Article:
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Fat-tax debate rages on in U.S.


September 2, 2009
By Laura Aiken


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September 2, 2009 – The Ontario government backed down from a
proposed fat-tax on restaurant meals in 2004, but the issue is becoming vocalized
south of the border. Will calls for a junk food penalty gain momentum in Canada
as well?



Lisa Baertlein of Reuters news agency penned a good analysis of the public
health debate that could see cheap food cost more in America. Both sides of the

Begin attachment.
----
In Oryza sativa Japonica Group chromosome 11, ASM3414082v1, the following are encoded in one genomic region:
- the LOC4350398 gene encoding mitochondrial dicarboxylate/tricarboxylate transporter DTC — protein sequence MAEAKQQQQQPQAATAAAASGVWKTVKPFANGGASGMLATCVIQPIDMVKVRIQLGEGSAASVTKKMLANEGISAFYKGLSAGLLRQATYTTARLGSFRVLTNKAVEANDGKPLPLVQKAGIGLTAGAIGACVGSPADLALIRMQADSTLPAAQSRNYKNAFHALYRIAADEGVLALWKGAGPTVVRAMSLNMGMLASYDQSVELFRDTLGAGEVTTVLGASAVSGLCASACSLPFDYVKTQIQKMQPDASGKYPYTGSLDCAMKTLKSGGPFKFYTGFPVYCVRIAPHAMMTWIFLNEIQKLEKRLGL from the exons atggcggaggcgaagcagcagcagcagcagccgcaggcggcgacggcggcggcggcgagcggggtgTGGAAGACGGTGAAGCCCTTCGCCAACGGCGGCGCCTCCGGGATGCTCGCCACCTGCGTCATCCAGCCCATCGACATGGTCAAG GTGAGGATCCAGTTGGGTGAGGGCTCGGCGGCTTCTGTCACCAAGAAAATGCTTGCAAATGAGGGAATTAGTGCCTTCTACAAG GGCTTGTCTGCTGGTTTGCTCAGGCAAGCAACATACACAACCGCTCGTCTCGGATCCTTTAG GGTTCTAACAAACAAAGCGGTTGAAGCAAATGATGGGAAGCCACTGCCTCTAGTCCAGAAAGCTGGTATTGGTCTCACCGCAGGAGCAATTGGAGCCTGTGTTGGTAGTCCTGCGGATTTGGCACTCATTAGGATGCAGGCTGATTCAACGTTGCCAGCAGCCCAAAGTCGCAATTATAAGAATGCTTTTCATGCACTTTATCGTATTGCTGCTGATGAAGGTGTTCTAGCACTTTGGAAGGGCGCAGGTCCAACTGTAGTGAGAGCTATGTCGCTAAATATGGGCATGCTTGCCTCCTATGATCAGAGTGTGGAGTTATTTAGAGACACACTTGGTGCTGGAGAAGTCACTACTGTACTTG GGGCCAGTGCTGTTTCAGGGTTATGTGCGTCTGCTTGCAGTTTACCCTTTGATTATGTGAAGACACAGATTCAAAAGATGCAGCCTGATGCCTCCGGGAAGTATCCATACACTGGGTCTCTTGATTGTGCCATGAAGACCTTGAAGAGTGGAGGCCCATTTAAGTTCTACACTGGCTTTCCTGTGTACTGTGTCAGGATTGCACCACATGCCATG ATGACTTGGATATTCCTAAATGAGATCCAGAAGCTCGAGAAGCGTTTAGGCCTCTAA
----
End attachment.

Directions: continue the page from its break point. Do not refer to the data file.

ongoing debate seem to have merit. People are becoming obese at a rapid rate
and must be deterred from high-calorie nutrient poor foods by making them more expensive
but doing so also hurts low income shoppers.

I don’t think another dime or even a quarter tacked on to the price of a soft drink will
deter anyone who really wants one. It will just make consumers grumble more
about eating out as prices go up. Any government in Canada would have
to be awfully nervy to even bring it up after the HST announcements in Ontario
and B.C. However, should a fat-tax be successfully passed in the U.S., I’m sure
our governments will be watching the fallout and most importantly, the
revenues.

Obesity is a growing and complex epidemic
in North America, there is no doubt about that. Is an additional tax really a
viable part of the solution? I doubt it.     

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